Rarely, perhaps once in a generation, does an enterprising scholar step forth with a truly novel research idea and the capacity to see it through. Pierre de la Rufinière du Prey’s The Villas of Pliny from Antiquity to Posterity is just this: an utterly fascinating, deliciously composed, and copiously illustrated treatment of a neglected theme in architectural history. Although it is the author’s object to document the perennial allure for post-medieval architects of Pliny the Younger’s literary picture of villa life in ancient Rome, the book’s overall theme could be equally understood as the enduring architectural potency of one man’s idea of “the good life.” Du Prey succeeds triumphantly both in the close compass of the historian’s exercise and in broader quality-of-life issues.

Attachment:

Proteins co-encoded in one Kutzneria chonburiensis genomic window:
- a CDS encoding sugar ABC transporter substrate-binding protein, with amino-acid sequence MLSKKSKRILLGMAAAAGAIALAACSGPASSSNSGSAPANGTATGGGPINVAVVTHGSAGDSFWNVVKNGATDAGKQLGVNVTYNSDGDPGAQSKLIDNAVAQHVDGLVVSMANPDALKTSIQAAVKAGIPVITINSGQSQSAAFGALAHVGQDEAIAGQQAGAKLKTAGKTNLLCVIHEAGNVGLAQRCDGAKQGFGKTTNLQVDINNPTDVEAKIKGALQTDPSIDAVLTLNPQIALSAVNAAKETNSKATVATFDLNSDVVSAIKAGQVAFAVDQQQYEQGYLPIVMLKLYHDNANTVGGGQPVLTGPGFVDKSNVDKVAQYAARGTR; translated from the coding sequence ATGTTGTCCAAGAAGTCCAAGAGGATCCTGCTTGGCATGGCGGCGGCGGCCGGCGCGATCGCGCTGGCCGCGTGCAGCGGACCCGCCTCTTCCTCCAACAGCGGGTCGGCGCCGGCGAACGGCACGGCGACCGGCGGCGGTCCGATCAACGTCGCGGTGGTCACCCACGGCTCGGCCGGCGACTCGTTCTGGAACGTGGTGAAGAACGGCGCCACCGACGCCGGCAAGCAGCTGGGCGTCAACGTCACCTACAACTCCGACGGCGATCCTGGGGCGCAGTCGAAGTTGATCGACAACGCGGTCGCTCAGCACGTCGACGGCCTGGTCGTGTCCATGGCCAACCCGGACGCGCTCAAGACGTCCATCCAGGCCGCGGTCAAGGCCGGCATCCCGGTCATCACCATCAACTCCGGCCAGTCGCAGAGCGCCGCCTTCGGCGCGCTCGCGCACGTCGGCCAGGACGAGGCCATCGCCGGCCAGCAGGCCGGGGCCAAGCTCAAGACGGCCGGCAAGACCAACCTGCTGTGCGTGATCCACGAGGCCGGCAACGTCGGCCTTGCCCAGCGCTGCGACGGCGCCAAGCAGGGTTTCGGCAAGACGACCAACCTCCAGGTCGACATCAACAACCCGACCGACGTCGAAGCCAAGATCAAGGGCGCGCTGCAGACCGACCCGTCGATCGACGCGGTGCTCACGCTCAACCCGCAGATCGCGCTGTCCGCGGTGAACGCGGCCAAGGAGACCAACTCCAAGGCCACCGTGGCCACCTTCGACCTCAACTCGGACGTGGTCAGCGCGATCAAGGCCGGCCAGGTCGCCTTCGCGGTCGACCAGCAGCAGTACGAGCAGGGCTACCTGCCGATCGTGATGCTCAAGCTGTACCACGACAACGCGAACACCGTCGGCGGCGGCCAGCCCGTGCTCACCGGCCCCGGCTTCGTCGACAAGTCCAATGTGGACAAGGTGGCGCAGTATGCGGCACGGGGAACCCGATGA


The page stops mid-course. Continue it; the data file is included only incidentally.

The book opens with a leisurely literary examination of Pliny’s Como letters and proceeds to...


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